Being a mom isn’t for the faint of heart. Motherhood and mental health is definitely something that needs to be talked about, but even I shied away from the topic.
I remember the night I finally had a breakdown and realized I needed help. Sitting in my car in the garage, alone, just so that I could cry for a few minutes in the quiet.
“I think I have postpartum depression,” I shakily told my husband through tears. For some reason, admitting my struggle made it real. I felt like I had failed. Like postpartum depression was somehow the result of something I was doing wrong.
As hard as it was for me to admit that I was struggling, I knew that I needed help. My girls needed a mom who could be present. They needed a mom who could be happy and smile and play. I couldn’t continue lying to myself and my family, playing “fine” when I wasn’t.
For some reason, I felt like I needed to be everything and do everything for everyone. I watched moms on social media doing everything for everyone- holding their happy newborns in one arm while making a beautiful home-cooked meal in their immaculately clean home while their older children played quietly and happily in the other room. I knew that what I saw on social media wasn’t always reality, but I was so fooled and told myself that I was failing if I couldn’t be that same mom.
After I got help from my doctor and finally started feeling “normal” again, I started putting a lot of thought into the mental health of motherhood. Why do we, as moms, struggle to admit when we are struggling? How can we help moms after they’ve given birth and for the following few weeks or months?
Listen to them
If a mom opens up about any struggles she is having with her mental health, listen to her. Postpartum depression is real, isolating, and can be so difficult to navigate. If a mom is having trouble gathering her thoughts and explaining what she’s feeling, continue to listen. Sometimes it’s hard to put into words what exactly it is that we’re feeling and why we’re feeling that way. So just listen. Listen as we stumble over our words and formulate our thoughts. It’s highly likely that we haven’t spent time talking about it with anyone and are still piecing together what exactly we feel.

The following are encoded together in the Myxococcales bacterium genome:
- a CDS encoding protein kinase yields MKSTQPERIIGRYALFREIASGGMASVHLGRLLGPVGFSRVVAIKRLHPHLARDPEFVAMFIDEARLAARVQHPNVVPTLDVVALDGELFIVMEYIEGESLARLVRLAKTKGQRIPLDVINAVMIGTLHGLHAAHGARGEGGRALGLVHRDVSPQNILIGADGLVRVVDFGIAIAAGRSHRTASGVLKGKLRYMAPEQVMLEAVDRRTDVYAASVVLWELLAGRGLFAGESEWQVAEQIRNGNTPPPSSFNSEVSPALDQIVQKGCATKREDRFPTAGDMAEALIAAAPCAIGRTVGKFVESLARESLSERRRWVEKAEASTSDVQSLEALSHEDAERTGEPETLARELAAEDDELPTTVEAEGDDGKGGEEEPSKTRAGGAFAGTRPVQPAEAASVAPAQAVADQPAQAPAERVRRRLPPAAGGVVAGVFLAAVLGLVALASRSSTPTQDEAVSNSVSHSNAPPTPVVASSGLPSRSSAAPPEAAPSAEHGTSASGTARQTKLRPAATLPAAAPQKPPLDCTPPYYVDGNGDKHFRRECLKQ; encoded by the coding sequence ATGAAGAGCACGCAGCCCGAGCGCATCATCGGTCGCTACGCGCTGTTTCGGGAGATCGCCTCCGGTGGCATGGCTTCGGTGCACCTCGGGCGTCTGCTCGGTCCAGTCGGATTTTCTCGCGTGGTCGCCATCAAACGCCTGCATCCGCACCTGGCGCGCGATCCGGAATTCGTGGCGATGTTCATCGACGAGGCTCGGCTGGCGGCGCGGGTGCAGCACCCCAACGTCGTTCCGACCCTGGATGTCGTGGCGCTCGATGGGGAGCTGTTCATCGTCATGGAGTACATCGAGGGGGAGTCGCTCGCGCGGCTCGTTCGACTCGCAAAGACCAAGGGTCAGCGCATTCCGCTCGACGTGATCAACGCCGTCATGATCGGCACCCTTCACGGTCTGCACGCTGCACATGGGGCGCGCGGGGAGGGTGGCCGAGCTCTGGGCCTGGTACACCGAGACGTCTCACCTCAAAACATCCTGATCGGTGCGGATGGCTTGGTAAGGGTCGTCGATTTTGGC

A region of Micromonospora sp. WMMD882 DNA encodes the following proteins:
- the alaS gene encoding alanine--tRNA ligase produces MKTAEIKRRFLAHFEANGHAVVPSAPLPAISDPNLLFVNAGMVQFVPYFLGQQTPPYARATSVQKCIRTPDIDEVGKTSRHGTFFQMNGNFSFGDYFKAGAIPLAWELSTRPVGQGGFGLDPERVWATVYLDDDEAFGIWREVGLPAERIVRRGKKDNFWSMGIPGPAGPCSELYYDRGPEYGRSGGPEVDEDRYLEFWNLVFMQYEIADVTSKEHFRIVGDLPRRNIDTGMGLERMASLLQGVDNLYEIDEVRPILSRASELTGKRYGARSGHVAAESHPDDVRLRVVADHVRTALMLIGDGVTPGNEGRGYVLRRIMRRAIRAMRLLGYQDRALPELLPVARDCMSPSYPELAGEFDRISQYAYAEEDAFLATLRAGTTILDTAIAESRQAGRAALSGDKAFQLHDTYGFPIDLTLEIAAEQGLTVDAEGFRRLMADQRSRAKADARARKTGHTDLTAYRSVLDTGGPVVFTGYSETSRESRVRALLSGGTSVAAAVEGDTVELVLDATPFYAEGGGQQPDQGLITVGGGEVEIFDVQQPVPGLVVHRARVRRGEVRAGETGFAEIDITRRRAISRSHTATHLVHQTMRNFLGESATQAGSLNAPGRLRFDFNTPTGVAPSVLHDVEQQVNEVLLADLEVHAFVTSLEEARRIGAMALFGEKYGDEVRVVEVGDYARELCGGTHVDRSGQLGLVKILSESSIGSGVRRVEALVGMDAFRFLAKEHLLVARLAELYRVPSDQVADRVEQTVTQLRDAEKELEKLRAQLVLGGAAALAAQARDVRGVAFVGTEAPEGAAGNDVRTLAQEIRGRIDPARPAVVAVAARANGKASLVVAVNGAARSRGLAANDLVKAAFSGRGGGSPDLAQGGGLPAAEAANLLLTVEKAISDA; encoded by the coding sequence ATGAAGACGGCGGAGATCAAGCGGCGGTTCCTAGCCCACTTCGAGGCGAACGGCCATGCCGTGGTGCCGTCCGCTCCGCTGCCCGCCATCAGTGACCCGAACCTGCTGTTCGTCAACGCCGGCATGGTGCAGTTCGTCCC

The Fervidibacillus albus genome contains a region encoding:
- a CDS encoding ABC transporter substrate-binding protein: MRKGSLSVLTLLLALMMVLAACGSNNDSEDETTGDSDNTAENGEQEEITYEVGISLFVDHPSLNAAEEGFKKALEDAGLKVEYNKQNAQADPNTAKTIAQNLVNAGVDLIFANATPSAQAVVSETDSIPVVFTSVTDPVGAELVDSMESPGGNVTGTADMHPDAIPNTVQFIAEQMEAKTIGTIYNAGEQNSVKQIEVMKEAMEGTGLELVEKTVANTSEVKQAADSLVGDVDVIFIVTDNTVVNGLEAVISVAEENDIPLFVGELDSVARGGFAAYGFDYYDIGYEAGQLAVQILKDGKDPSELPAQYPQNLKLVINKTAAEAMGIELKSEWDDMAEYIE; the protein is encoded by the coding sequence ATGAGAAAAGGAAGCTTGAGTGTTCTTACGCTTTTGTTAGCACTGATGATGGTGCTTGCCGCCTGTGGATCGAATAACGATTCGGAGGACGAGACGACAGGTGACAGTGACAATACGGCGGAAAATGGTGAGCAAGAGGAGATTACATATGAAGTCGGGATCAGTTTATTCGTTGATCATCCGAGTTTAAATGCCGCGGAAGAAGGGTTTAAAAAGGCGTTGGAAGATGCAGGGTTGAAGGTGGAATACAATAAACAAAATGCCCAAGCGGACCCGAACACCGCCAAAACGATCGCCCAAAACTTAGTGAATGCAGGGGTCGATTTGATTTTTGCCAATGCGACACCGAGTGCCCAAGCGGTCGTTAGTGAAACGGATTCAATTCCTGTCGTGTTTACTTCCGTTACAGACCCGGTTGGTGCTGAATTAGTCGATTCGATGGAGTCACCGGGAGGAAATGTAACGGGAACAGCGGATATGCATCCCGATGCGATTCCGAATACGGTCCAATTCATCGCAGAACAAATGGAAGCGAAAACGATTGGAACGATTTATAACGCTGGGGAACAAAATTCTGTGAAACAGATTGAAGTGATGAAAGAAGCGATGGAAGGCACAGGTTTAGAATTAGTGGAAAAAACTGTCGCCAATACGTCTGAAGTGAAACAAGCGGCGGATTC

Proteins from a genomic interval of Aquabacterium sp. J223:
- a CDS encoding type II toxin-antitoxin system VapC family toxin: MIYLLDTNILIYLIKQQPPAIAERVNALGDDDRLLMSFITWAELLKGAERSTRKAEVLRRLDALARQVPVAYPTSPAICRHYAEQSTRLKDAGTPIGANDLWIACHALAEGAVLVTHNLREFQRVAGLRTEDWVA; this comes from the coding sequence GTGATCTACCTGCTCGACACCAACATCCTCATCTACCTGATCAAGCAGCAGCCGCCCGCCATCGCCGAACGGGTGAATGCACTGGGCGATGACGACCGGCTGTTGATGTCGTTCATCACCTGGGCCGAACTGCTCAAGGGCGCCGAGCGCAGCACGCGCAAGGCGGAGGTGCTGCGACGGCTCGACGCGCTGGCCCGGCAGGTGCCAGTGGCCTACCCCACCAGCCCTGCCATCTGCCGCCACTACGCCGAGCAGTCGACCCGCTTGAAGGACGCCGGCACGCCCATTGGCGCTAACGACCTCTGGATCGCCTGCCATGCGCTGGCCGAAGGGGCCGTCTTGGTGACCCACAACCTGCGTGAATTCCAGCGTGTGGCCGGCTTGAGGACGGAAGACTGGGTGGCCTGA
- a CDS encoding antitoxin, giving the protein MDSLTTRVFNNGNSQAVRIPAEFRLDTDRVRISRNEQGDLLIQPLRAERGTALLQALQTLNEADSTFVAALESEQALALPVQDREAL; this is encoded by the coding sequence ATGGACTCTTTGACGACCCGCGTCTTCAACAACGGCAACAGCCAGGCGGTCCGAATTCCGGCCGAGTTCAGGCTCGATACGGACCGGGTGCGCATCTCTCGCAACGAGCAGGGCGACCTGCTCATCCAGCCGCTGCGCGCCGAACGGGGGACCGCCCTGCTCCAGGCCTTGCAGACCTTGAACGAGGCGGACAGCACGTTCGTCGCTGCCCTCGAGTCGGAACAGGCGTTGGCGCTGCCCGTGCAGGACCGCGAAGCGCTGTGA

Whether you’re a friend, family member, spouse, have struggled with your mental health or not, open your ears and your heart and let this mama be vulnerable with you. You don’t have to respond; she just needs you to listen.
Be open and honest
As a mom who struggles with postpartum depression and anxiety, it is so helpful to know when I’m not alone. It’s difficult to be vulnerable and talk about mental health. It’s easy to allow the negativity to take over and feel singled out in my feelings. Seeing posts on social media or hearing from friends that they struggle in similar ways helped in my healing process to know I wasn’t alone. When other moms were open and truthful about their mental health journey, I felt less alone. I felt like I was able to open up and share more because other moms lead the way for me to do the same.
So be open, be honest, and be vulnerable- you never know who you’re pulling out of isolation by sharing your journey.
Give them a break
Yes, a physical break is so helpful (I know I could use a nap during the day), but I mean give us a break. We’re moms, we aren’t superhuman. If we want to work, full time- let us! We want to stay home and take care of babies? Let us! If we want to tell the world that we’re struggling and need help, then let us talk about it- free of judgment and shame. It was hard enough feeling like I was failing myself and my family because I was struggling mentally. Feeling the pressure of society to try and be everything all at once for everyone amplified my anxiety so much more.
It’s time for society to allow moms to do what they need to do to take care of themselves and their mental health.
Be there for them
I know it isn’t always feasible to be there physically. Have five minutes to send a text? Send your mama friend a text to let her know you’re thinking about her. Do you have extra funds and want to treat her to dinner? You can have dinner delivered straight to her door so she doesn’t need to worry about dinner.
Not sure what you can do to help from a distance? Just ask! Saying things like “I was thinking of ordering takeout tonight. What can I order for you?” Even just asking “What is one food you’ve been craving recently?” then order her something that she mentions.
Your presence doesn’t always need to be physical to make a difference. In the loneliness that is postpartum depression, or just the mental health struggle that often comes with motherhood, having someone check in can make life feel a little less lonely.
“Mom” is one of my favorite titles. Motherhood has helped me find my purpose in life. But it has come with its fair share of struggles. In order for me to be the mom that God called me to be- the mom that my girls need- I needed to take care of myself and my mental health first. It took some time for me to realize it, but I know there is no shame in that. If being open about my struggles will help even just one mom feel less alone and isolated, then I will not stay silent about mental health. Remember, mama- you are so loved, and you are exactly the mom your kids need.
P.S. Get to know more of our moms on staff this Mom’s Month!